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Get Your Grammar Fix(ed): Don't Play Nice with a Comma Splice

'Ello, loves. 

Today's topic is the dreaded comma splice. I see these over and over again. And I want to tell writers, "You're better than that. You deserve more." 

Frankly, so do commas.

Don't fraternize with the CS. They're mean to commas. They put them in all sorts of awkward situations.

It's time to stand up to these bullies and make your mamas proud.
Look at him. Help a brother out.

There are infinite possibilities when it comes to combining thoughts. Here's the general rule: If you want to combine two independent clauses into one sentence while keeping them independent, there's simply got to be a comma. 

I almost said, "No ifs, ands, or buts." 

But that's wrong here for two reasons: 

1) It's cliche. And we always want to avoid being cliche. 

2) Ifs, ands, ors, & buts are welcome when you're slapping sentences together.

Since I'm abroad in the Czech Republic this week, I thought I'd make my sample sentences about Prague.



The Czech Republic is rich with history.
Prague is lovely in the fall.

Now, to combine those bebes, I've got several options. Watch closely. Notice that if either independent clause ceases to be an independent clause (meaning it will NOT have both a subject and a predicate), there will not be a comma.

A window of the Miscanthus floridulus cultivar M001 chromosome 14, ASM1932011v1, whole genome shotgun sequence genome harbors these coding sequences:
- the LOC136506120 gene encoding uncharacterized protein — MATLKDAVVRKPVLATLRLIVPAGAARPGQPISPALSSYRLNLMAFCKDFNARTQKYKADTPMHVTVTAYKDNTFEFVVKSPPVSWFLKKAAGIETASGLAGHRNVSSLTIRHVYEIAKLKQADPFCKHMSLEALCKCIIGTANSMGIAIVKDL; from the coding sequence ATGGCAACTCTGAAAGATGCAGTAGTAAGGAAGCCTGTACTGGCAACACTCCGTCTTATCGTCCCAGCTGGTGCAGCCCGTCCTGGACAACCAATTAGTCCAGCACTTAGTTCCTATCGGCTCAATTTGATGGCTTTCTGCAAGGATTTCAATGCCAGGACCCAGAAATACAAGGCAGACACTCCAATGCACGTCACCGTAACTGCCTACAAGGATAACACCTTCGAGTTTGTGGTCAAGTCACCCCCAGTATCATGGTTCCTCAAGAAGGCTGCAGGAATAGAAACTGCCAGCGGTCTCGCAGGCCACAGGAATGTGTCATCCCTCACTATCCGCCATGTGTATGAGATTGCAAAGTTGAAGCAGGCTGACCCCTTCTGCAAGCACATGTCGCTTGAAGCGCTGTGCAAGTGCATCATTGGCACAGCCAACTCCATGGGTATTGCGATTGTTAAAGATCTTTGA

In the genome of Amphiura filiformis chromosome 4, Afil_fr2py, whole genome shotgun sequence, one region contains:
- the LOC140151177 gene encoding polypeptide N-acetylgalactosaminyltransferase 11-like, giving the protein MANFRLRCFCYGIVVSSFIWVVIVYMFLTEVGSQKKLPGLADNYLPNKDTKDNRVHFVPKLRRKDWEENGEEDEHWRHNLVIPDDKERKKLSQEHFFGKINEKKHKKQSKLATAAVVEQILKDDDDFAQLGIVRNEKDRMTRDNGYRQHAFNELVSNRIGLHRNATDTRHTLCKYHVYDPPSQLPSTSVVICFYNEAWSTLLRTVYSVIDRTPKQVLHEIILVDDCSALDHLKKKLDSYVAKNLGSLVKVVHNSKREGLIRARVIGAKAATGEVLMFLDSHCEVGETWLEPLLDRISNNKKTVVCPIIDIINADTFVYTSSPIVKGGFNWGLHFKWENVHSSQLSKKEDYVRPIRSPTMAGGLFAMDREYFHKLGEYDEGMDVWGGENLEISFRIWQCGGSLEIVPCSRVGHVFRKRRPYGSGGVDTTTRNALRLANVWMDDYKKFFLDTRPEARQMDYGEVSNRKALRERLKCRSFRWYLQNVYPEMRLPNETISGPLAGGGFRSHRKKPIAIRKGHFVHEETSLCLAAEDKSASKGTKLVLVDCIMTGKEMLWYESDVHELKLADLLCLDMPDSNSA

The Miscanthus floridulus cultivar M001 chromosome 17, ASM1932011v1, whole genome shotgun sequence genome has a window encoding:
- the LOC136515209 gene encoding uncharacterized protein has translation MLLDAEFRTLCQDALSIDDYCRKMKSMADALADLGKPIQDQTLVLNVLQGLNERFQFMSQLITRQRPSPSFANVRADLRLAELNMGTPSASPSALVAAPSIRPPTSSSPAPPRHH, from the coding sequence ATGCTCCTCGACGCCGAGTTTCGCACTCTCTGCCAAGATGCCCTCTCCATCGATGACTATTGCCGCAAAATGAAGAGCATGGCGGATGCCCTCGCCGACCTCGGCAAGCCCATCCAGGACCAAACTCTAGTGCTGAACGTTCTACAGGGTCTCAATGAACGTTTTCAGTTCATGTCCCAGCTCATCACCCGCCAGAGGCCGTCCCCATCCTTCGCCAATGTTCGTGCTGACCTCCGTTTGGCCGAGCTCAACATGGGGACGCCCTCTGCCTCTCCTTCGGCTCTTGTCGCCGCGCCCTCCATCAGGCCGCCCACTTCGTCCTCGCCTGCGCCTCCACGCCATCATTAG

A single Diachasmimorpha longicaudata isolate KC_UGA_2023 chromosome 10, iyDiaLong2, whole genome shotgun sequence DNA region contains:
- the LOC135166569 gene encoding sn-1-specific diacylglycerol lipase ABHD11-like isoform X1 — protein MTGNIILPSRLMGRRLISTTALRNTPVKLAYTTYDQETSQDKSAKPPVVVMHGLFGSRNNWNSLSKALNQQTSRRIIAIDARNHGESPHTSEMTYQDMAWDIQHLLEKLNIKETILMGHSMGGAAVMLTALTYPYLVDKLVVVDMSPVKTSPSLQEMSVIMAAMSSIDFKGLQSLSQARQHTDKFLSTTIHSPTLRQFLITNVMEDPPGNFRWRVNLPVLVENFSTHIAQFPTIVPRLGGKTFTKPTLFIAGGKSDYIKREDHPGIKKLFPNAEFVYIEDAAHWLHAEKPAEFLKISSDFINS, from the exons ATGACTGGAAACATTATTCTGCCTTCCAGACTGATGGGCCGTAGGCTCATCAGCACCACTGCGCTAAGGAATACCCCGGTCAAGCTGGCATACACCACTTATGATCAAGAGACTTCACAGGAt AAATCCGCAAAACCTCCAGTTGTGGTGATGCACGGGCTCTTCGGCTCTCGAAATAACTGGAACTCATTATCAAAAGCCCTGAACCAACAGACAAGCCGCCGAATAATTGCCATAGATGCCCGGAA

The Czech Republic is rich with history, and Prague is lovely in the fall.

Prague and Brno are lovely in the fall.

Prague is rich with history and lovely in the fall.

Notice that I've used "and" in all three sentences. That conjunction (like all the FANBOYS) does not need a comma before it unless it's combining independent clauses or it precedes the last item in a list. 

NOTE: This applies to fiction, based on the Chicago Manual of Style. Any work that must follow the AP style guide--non-fiction books and articles--should not use the serial comma. Indie writers are free to make their own choice as long as they are consistent.

Prague, Krakow, and Vilnius are all lovely in the fall. 

But the comma splice is the bane of my existence. 

(Okay. Maybe that's a wee bit harsh.) But they're no good.

When someone wants to combine two fully-loaded independent clauses without compromise, but they forget their FANBOY, they create a comma splice. 

The Czech Republic is rich with history, Prague is lovely in the fall.

Aaaaaaaagh! No. Just. No.

For, And, Nor, But, Or, Yet, So...FANBOYS are your friends. It's time to cut the comma splice loose.

Sad comma will thank you for it.

  

Besides, there are other, better, and more attractive fish in the Vltava River.